The Yarniacs Episode 73 (A Chat With Edie Eckman), Gayle and Sharlene share a chat with Edie Eckman, who talks a lot about crochet. I love it when knitting podcasts include crochet content, because it helps expand my fiber arts horizons. I haven’t learned to crochet yet, but I suspect I’ll pick it up at some point.
Recently On My Needles
I’ve really only worked on 2 projects recently: a pair of socks and a hat. I’ll talk about the socks in the next section, so let’s take a look at my hat now.
One of my knitting goals this year is to knit a fish hat for this year’s fishing trip. The trip is just a few weeks away, so time is running out to get it on and off my needles. Once I finished my sock knitting for the state fair, I cast on the fish hat. Wow, I had forgotten how quickly a worsted weight hat on size US 7 needles can knit up! I’d guess that I’m almost halfway done with this hat, and I should be able to finish it before the fishing trip without a problem.
So far, knitting this has been a lot of fun. I’ve used it as an opportunity to learn a few new skills: wrapping and turning with short rows, and jogless stripes. I won’t go into a lot of detail on this hat now because I suspect I’ll devote a full blog post to it in a few weeks once it’s finished.
The North Carolina State Fair
The North Carolina State Fair is happening right now. I love going to the fair. There are rides to be ridden, crazy food to be eaten, friends to catch up with, and exhibits to see. I was particularly excited to go this year because I have five knitted items competing in the exhibits. I’m happy to report that three of my entries earned ribbons! All of my entries were in the Clothing department, Adult Hand Crafted Items class.
My Bunny & Lamb picked up an honorable mention in the Stuffed Animal: Hand Knitted lot. There’s no premium payout for that, but the ribbon is a nice addition to her collection. With this ribbon, it means she has received an award for every competition she’s been in. In addition to this honorable mention, she’s picked up 2nd at the Dixie Classic Fair, 1st at the Central Carolina Fair, and was randomly selected for the Ewe University Valedictorian a few months ago. She’s retiring from competition now. 🙂
The Fair Isle Sampler Hat I knitted in the Susan B. Anderson workshop earlier this year earned the 2nd place red ribbon in the Hand Knitted: Baby/Child Hat lot. This was a fun hat to knit, and pulling it out for the fair brought back great memories of the class. I definitely want to do another fair isle hat now, maybe trying my hand at designing some motifs on my own. The winning hat was also a fair isle hat, and it looked great. It was knitted with handspun yarn, and the yarn really matched the hat very well.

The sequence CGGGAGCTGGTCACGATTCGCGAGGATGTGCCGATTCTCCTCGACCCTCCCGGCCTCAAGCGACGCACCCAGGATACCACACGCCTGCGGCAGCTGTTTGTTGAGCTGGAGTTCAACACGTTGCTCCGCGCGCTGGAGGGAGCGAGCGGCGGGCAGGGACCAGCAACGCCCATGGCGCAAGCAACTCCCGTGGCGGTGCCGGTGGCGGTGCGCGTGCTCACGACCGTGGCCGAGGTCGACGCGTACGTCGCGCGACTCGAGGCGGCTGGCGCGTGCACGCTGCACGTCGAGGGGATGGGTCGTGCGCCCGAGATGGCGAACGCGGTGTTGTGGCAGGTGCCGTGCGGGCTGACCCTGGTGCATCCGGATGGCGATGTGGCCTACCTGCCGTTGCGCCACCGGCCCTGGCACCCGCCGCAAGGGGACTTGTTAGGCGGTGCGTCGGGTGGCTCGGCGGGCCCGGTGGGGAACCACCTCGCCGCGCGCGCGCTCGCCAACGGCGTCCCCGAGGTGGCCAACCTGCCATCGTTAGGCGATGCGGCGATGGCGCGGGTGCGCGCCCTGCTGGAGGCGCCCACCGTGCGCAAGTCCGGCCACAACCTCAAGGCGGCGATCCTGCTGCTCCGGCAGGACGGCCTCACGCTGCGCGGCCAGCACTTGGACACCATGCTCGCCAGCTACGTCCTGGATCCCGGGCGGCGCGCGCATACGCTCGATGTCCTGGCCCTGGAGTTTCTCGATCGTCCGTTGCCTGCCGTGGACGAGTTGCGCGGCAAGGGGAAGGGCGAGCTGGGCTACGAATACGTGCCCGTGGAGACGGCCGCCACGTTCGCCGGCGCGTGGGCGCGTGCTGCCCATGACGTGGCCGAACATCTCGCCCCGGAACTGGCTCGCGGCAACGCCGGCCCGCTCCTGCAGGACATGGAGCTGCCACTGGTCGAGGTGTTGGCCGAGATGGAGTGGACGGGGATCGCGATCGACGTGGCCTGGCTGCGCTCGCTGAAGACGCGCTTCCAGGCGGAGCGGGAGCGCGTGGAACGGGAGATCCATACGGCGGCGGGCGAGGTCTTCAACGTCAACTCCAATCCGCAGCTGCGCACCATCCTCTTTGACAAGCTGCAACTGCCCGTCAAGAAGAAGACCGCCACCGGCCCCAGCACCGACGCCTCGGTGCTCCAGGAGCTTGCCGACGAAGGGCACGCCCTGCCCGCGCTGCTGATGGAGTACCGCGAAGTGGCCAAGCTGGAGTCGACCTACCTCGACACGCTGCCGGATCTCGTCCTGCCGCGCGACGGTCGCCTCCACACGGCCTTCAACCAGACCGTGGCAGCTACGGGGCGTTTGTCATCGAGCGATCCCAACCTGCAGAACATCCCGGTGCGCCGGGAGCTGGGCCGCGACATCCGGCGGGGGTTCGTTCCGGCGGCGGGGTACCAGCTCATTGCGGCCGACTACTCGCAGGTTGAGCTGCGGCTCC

My Simple Skyp Socks that I finished just before the deadline to drop items off at the fair earned the 1st place blue ribbon in the Hand Knitted: Socks lot! I was hoping for a ribbon for those socks, but was really surprised to see that it earned the blue ribbon. The pattern is not very complex, and one of the other socks had some beautiful cable work that I know was more difficult to execute, e.g. shrug I guess it’s hard to predict what will strike the judges’ fancies.
My Milo and Pebble Beach Shawlette did not earn ribbons at the NC State Fair, but they looked great in the display case with all of the other knitting. I spent a lot of time looking at all of the entries in the knitting categories and getting ideas for what I can do in the future to improve my chances of earning ribbons. It looks like for shawls, one thing that distinguished all the ribbon winners was beads. I’ve never incorporated beads with my knitting, so perhaps that’s a new technique for me to learn next year and try to incorporate into a shawl for the fair. It also looks like there was a sheet of paper attached to each of the entry tags, which I assume include judging notes. I’m looking forward to seeing them when I pick up my items next week.
The NC State Fair runs through this weekend. Fair items will be available for pick-up on Monday, and I’m looking forward to seeing the judging notes for all of my items. I’m also looking forward to letting Blueberry wear her Milo now that fair season is over. 🙂 Participating in the fair was a lot of fun. Our whole family went on Saturday and took in the whole fair experience, then I went back again Sunday and concentrated on looking at all of the exhibits. I got a bunch of ideas for future knitting projects and am already starting to think about things to knit this year with an eye on what I can enter in the fair.
With the State Fair happening now, my fair season is over for the year. Competing in 2 local fairs and the state fair was a lot of work, but it was also so much fun. In addition to the various knitting-related categories that I was concentrating on, my wife and I kept an eye on the children and youth categories, and we’re looking forward to encouraging Blueberry to participate in the fairs once she’s a little older. It looks like there’s a minimum age of 4 for participation, so we have a couple of years before she’s eligible. There are so many creative and interesting categories, that I’m sure we’ll find something that she’s interested in.
Have you entered any of your knitting in local or state fairs? What was your experience like? Join the conversation by leaving a comment and sharing your knitting and fair experiences. You can also get in touch with me by any of the contact methods listed below.
Until next time, keep on knitting for the ones you love!